This list only scratches the surface. There are tons of scholarships out there. What you may have noticed though is that these all seem to be private foundations. Nothing wrong with that, transactional (or sheer charitable) private work is one of the great shining lights of society. 

It is, however, a concern surrounding the lack of US government funding though. There’s always room for debate around equality and “socialist funding”, but one thing that is usually commonly accepted is the phrase “equality of opportunity”. So long as everyone has the chance to succeed. Only, they don’t, because college is extremely expensive. The US government needs to really keep up with the increasing amount of college students, and the increasing importance of acquiring a degree in this future “intelligence economy”, where programming, math, and critical thinking will become even more relied upon.

Funding education is the ultimate supply-side policy. It’s not the policy that wins you elections, and it doesn’t fit results quick enough to fit within the 4-year term results paradigm, but it is necessary for the future economy of the US.

How To Save Up For Retirement Without Breaking Your Head

Save Up For Retirement

The best time to start saving for retirement is now. However old you are, waiting is unnecessary. Even if you’re in-between jobs, putting a few dollars aside keeps the habit going and all adds to that 8th wonder of the world: compounding interest

However, getting started is difficult. Talk of allowances, annuities, inflation, maxing out 401Ks and diversifying your portfolio is a certified way of putting you off even beginning. The issue is that whilst these are things you want to become familiar with in order to prevent mistakes and optimize your retirement plan, they are not prerequisites to starting. That is the misconception, that only the sort of people that already know this stuff are those who can invest from a young age.

The jargon is certainly a barrier, but it can be overcome. Here are some of the most basic concepts you should know and some ways to invest as, say, a broke student. 

Easy, functional options for retirement saving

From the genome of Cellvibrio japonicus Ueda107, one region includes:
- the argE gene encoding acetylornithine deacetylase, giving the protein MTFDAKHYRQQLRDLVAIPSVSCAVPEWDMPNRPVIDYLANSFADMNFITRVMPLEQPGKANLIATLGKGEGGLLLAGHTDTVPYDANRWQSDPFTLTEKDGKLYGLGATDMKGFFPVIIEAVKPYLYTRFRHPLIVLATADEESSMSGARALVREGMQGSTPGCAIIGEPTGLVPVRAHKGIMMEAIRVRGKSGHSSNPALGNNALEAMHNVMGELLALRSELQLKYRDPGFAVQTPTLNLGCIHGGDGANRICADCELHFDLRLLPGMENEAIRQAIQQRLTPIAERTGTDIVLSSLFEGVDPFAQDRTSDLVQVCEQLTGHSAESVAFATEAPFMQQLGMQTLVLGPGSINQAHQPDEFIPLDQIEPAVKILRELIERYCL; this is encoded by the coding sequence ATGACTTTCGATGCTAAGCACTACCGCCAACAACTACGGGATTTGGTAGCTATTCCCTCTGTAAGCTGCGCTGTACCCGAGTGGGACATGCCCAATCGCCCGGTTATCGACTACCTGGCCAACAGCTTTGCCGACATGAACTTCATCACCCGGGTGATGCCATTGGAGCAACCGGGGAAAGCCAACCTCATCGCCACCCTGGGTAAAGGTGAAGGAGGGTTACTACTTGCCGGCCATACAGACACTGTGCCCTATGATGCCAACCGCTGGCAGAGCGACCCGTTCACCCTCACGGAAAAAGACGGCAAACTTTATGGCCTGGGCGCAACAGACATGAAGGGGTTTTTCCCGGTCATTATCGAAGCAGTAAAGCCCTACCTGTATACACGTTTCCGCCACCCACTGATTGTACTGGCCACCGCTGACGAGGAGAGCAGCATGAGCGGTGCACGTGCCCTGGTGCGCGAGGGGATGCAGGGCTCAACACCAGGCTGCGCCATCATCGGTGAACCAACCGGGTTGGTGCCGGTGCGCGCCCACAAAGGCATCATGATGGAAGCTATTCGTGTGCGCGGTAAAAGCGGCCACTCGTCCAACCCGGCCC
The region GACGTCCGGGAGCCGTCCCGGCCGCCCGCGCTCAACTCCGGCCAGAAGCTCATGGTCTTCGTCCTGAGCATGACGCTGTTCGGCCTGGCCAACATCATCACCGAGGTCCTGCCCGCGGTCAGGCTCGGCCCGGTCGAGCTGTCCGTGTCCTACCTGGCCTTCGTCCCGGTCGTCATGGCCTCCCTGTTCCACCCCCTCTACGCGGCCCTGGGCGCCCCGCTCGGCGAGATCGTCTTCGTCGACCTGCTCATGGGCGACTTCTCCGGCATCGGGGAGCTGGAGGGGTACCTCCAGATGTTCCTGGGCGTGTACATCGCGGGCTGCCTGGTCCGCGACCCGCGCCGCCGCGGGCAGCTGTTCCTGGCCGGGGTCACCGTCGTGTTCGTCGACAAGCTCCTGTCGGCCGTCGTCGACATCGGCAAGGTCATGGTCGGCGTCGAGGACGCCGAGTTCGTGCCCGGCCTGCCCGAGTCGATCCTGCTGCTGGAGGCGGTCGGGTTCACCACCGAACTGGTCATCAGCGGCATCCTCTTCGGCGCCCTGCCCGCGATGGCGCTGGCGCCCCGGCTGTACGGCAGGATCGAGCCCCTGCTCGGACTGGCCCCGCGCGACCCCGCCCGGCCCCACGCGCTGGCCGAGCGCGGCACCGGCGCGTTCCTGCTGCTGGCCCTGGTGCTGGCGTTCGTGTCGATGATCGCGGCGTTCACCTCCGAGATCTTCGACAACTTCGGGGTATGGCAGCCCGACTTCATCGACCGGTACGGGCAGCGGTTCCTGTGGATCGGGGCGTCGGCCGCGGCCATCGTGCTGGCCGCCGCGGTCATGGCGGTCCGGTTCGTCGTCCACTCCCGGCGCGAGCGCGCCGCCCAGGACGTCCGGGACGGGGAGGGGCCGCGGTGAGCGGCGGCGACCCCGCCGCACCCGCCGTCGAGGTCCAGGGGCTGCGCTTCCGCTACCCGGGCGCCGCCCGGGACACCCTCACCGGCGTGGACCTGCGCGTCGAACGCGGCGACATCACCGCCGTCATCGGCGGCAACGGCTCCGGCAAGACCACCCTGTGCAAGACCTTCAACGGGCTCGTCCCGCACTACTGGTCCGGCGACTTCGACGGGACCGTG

Automation is key

First thing’s first, pensions are at the core of retirement savings. Pensions offer the ability to have annual income until death, no matter how long you live, once you reach the agreed age of retirement. They can also be great ways to pay less tax and can be taken out early in a lump sum.

So, paying into a retirement plan is a clear necessity. If you’re employed, you can pay into a 401k (a pension pot, essentially) directly out of your pay. This means there’s no chance of spending the money first. Automated retirement contributions such as this are at the core of lazy retirement planning – nothing can go wrong and you can forget all about it. It removes the temptation – the choice – to spend it elsewhere.

Being self-employed or a non-working student makes this a little more difficult. However, you can still set up direct debits/standing orders into a 401k yourself and let money drip out of your account each month.

Another great tool is Robo-advisors. These are essentially companies (websites) that let you contribute monthly (or just a one-off) and they invest for you. They claim to be AI investors with an intelligent bespoke algorithm. They’re not. They’re nothing special. They invest in a mixture of bonds and index trackers that follow a few markets and they take around 0.5% as a cut. 

But reading up about Vanguard, making an account and doing the same with a few others doesn’t sound appealing. Robo-advisors are actually a great resource to get you started. You can let them take out fixed, monthly contributions from your account and you may end up getting a 6% return if the western economy does reasonably well that year. 

Annual returns can vary widely, from potentially losing money to getting over 10%, but considering they’re longer-term than one-year investments, they’re a safe bet with decent returns. Very few can beat the market, let alone when getting started so investing in the market itself (or a tracker that mirrors the market) is a great place to start.